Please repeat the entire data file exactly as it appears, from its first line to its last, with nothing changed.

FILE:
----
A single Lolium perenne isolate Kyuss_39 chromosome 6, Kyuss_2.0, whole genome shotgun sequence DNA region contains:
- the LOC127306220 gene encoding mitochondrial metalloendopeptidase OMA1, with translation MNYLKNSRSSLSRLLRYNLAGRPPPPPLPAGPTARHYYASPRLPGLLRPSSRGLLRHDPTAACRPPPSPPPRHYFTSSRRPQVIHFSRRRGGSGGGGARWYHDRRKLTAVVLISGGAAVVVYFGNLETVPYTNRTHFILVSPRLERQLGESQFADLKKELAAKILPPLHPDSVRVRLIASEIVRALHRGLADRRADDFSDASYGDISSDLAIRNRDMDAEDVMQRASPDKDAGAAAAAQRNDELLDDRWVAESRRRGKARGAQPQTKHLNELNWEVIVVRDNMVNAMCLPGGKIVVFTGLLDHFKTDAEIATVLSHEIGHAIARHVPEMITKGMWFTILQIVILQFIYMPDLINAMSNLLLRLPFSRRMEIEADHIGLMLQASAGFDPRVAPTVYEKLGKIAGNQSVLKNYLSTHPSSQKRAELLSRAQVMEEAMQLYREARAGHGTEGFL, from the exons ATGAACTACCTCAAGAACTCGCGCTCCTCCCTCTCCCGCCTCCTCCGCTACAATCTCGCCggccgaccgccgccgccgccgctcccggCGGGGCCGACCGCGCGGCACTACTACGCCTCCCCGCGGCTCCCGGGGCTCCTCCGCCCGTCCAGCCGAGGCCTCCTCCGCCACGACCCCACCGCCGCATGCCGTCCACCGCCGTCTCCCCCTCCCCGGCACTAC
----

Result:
A single Lolium perenne isolate Kyuss_39 chromosome 6, Kyuss_2.0, whole genome shotgun sequence DNA region contains:
- the LOC127306220 gene encoding mitochondrial metalloendopeptidase OMA1, with translation MNYLKNSRSSLSRLLRYNLAGRPPPPPLPAGPTARHYYASPRLPGLLRPSSRGLLRHDPTAACRPPPSPPPRHYFTSSRRPQVIHFSRRRGGSGGGGARWYHDRRKLTAVVLISGGAAVVVYFGNLETVPYTNRTHFILVSPRLERQLGESQFADLKKELAAKILPPLHPDSVRVRLIASEIVRALHRGLADRRADDFSDASYGDISSDLAIRNRDMDAEDVMQRASPDKDAGAAAAAQRNDELLDDRWVAESRRRGKARGAQPQTKHLNELNWEVIVVRDNMVNAMCLPGGKIVVFTGLLDHFKTDAEIATVLSHEIGHAIARHVPEMITKGMWFTILQIVILQFIYMPDLINAMSNLLLRLPFSRRMEIEADHIGLMLQASAGFDPRVAPTVYEKLGKIAGNQSVLKNYLSTHPSSQKRAELLSRAQVMEEAMQLYREARAGHGTEGFL, from the exons ATGAACTACCTCAAGAACTCGCGCTCCTCCCTCTCCCGCCTCCTCCGCTACAATCTCGCCggccgaccgccgccgccgccgctcccggCGGGGCCGACCGCGCGGCACTACTACGCCTCCCCGCGGCTCCCGGGGCTCCTCCGCCCGTCCAGCCGAGGCCTCCTCCGCCACGACCCCACCGCCGCATGCCGTCCACCGCCGTCTCCCCCTCCCCGGCACTAC